Amber Alert

Goals of a Good IEP

If you begin the IEP process by trying to find generic "good goals," you will probably fail because the goals won’t relate to your child's unique needs.
Your child's IEP must include:

  • a statement of your child's present levels of academic achievement and functional performance;
  • a statement of measurable annual goals, including academic and functional goals, designed to meet all of the child's needs that result from the disability;
  • a description of how your child's progress toward meeting the annual goals will be measured, and when parents will receive periodic progress reports;
  • a description of the special education and related services and supplementary aids and services the school will provide the child;
  • a statement of appropriate accommodations to measure the child's academic and functional performance on state and district tests; and
  • a statement of the date for beginning services, frequency, location, and duration of services and modifications.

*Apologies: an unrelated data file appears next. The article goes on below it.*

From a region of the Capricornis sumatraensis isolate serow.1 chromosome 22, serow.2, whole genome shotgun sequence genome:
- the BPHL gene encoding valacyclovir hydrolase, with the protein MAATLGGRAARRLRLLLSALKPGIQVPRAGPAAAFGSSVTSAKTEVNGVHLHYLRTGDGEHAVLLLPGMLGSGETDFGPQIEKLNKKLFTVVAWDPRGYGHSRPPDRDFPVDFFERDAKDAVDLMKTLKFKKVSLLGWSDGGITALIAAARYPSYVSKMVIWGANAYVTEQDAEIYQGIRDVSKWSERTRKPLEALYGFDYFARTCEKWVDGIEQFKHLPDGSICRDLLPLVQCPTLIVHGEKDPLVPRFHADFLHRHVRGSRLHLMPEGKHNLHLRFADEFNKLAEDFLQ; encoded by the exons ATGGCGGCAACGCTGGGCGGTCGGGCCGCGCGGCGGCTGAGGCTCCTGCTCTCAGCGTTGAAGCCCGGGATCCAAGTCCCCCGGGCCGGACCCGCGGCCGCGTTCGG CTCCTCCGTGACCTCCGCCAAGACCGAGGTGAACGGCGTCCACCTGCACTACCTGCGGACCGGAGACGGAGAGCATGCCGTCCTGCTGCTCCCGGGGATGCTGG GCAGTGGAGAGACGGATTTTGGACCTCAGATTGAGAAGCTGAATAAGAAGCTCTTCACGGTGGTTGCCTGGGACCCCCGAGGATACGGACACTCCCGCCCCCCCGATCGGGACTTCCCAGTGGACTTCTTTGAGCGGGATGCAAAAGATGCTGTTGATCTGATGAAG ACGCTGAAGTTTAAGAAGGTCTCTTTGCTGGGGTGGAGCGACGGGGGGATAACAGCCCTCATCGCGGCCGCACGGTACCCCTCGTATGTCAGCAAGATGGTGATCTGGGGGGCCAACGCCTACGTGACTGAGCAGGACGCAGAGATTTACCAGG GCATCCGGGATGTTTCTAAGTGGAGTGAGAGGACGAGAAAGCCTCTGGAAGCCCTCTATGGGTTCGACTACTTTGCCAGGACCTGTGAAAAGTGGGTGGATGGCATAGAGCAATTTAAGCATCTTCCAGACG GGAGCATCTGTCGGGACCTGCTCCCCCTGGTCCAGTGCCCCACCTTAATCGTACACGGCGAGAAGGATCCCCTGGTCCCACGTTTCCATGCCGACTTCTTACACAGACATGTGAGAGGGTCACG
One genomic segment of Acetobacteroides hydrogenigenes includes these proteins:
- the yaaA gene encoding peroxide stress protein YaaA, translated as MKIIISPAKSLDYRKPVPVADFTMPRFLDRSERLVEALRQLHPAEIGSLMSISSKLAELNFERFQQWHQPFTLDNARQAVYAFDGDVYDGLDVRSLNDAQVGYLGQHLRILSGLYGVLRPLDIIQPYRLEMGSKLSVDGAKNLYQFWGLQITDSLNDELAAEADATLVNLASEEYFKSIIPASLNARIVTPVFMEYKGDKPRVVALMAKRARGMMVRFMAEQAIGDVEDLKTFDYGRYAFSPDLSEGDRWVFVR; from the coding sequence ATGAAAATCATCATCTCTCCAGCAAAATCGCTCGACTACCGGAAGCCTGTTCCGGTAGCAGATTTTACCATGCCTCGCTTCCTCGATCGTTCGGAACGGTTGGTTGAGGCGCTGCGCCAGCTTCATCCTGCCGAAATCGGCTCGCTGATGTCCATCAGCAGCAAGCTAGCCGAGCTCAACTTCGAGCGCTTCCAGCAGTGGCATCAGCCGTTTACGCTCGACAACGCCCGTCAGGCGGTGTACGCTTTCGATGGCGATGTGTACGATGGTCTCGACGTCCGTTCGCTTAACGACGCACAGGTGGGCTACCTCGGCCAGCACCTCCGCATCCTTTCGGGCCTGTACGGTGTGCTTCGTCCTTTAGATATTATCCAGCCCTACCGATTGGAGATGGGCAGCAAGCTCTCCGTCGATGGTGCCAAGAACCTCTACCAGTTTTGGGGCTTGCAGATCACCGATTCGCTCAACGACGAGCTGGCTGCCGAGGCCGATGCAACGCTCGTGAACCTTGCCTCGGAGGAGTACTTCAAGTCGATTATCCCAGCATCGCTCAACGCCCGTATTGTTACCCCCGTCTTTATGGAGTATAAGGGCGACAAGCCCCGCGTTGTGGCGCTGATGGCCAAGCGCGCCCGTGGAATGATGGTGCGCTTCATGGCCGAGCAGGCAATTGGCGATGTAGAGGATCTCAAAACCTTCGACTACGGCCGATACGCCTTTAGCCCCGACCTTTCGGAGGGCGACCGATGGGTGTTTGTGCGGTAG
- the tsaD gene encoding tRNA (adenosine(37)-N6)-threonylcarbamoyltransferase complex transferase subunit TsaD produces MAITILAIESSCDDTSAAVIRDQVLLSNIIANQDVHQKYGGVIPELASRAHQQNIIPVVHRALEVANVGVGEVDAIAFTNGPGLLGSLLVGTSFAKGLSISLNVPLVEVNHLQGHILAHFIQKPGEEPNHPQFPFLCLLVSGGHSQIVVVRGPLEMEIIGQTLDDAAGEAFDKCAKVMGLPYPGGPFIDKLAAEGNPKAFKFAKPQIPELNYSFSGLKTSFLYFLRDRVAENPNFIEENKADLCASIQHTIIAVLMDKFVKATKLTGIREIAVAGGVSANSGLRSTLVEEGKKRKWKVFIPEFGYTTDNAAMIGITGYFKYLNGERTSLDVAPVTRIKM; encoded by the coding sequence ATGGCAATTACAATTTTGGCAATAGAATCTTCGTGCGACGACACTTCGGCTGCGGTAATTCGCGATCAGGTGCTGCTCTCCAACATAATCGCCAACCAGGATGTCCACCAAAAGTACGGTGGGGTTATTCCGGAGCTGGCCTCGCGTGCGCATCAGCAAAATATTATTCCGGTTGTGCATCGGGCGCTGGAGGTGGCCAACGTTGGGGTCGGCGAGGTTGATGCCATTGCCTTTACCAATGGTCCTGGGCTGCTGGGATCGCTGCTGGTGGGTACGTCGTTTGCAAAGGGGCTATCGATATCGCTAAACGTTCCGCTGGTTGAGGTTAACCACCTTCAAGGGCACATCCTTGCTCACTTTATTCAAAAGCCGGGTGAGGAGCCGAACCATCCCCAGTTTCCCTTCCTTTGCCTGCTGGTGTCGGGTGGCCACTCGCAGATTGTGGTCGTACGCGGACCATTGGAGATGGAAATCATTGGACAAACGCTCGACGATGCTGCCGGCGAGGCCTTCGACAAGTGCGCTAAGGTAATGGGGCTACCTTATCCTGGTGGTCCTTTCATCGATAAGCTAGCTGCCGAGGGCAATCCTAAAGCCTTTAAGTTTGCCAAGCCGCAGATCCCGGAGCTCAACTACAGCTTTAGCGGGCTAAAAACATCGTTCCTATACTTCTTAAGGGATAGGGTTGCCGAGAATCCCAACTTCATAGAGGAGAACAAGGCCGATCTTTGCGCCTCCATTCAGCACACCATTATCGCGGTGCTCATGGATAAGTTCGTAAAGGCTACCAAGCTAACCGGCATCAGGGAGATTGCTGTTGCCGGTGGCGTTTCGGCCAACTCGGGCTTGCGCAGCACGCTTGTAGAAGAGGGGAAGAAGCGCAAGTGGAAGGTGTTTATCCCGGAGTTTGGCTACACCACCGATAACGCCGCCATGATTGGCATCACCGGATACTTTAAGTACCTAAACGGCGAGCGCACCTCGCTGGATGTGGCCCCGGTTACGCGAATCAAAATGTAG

4 cherished words:

jennyonthespot said...

Hey - thanks for coming by and commenting! Thought I'd visit you as well - I like your "kind words" for the comment button - great idea!

The whole IEP thing - man that can get overwhelming sometimes...

Storm said...

Thanks, Jenny, for the kind words. Yes, IEPs and advocating for children is a very tiring process but well worth it!

Her Big Idea ~ Elaine said...

As a former teacher and a mother of a special needs child, thank you for posting about IEPs. I also love the song on your blog.

~HerBigIdea Elaine

Storm said...

Thanks, Elaine. I do feel its important for others to learn how to advocate on behalf of thier children.

 
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